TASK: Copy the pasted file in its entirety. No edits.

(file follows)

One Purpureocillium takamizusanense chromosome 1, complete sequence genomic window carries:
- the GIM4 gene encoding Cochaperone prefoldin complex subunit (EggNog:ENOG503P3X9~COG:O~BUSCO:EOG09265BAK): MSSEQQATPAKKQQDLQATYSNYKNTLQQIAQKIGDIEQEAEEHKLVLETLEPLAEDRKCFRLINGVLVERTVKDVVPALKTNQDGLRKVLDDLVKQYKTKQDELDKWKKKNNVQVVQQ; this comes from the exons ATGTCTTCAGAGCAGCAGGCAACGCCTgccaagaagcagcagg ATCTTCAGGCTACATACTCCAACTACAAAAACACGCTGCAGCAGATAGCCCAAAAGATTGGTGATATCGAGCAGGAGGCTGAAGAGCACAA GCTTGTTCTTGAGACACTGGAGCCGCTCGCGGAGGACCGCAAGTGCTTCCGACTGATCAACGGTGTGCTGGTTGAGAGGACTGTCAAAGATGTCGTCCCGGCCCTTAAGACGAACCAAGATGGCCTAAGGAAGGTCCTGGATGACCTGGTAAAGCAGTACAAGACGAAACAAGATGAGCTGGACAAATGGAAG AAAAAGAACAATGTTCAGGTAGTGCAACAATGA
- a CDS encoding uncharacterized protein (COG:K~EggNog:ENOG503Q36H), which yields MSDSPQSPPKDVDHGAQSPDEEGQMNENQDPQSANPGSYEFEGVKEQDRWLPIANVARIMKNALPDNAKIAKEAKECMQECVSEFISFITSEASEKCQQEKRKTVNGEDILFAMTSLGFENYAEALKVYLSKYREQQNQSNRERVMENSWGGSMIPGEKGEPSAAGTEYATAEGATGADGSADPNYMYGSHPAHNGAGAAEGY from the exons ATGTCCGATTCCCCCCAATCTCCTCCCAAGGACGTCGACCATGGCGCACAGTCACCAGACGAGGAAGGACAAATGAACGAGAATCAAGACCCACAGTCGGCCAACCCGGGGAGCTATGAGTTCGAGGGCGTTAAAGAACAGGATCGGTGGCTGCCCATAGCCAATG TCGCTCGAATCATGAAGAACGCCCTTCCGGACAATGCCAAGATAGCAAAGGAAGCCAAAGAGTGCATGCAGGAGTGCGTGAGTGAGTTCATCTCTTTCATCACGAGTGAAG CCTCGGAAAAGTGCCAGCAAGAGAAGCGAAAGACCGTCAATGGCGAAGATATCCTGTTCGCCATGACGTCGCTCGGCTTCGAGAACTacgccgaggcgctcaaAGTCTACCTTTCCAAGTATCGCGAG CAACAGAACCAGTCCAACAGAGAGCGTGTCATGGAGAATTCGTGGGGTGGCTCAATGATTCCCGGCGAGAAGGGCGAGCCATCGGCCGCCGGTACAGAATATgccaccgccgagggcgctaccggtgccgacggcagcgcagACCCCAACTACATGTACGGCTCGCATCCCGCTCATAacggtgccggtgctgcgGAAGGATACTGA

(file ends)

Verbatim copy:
One Purpureocillium takamizusanense chromosome 1, complete sequence genomic window carries:
- the GIM4 gene encoding Cochaperone prefoldin complex subunit (EggNog:ENOG503P3X9~COG:O~BUSCO:EOG09265BAK): MSSEQQATPAKKQQDLQATYSNYKNTLQQIAQKIGDIEQEAEEHKLVLETLEPLAEDRKCFRLINGVLVERTVKDVVPALKTNQDGLRKVLDDLVKQYKTKQDELDKWKKKNNVQVVQQ; this comes from the exons ATGTCTTCAGAGCAGCAGGCAACGCCTgccaagaagcagcagg ATCTTCAGGCTACATACTCCAACTACAAAAACACGCTGCAGCAGATAGCCCAAAAGATTGGTGATATCGAGCAGGAGGCTGAAGAGCACAA GCTTGTTCTTGAGACACTGGAGCCGCTCGCGGAGGACCGCAAGTGCTTCCGACTGATCAACGGTGTGCTGGTTGAGAGGACTGTCAAAGATGTCGTCCCGGCCCTTAAGACGAACCAAGATGGCCTAAGGAAGGTCCTGGATGACCTGGTAAAGCAGTACAAGACGAAACAAGATGAGCTGGACAAATGGAAG AAAAAGAACAATGTTCAGGTAGTGCAACAATGA
- a CDS encoding uncharacterized protein (COG:K~EggNog:ENOG503Q36H), which yields MSDSPQSPPKDVDHGAQSPDEEGQMNENQDPQSANPGSYEFEGVKEQDRWLPIANVARIMKNALPDNAKIAKEAKECMQECVSEFISFITSEASEKCQQEKRKTVNGEDILFAMTSLGFENYAEALKVYLSKYREQQNQSNRERVMENSWGGSMIPGEKGEPSAAGTEYATAEGATGADGSADPNYMYGSHPAHNGAGAAEGY from the exons ATGTCCGATTCCCCCCAATCTCCTCCCAAGGACGTCGACCATGGCGCACAGTCACCAGACGAGGAAGGACAAATGAACGAGAATCAAGACCCACAGTCGGCCAACCCGGGGAGCTATGAGTTCGAGGGCGTTAAAGAACAGGATCGGTGGCTGCCCATAGCCAATG TCGCTCGAATCATGAAGAACGCCCTTCCGGACAATGCCAAGATAGCAAAGGAAGCCAAAGAGTGCATGCAGGAGTGCGTGAGTGAGTTCATCTCTTTCATCACGAGTGAAG CCTCGGAAAAGTGCCAGCAAGAGAAGCGAAAGACCGTCAATGGCGAAGATATCCTGTTCGCCATGACGTCGCTCGGCTTCGAGAACTacgccgaggcgctcaaAGTCTACCTTTCCAAGTATCGCGAG CAACAGAACCAGTCCAACAGAGAGCGTGTCATGGAGAATTCGTGGGGTGGCTCAATGATTCCCGGCGAGAAGGGCGAGCCATCGGCCGCCGGTACAGAATATgccaccgccgagggcgctaccggtgccgacggcagcgcagACCCCAACTACATGTACGGCTCGCATCCCGCTCATAacggtgccggtgctgcgGAAGGATACTGA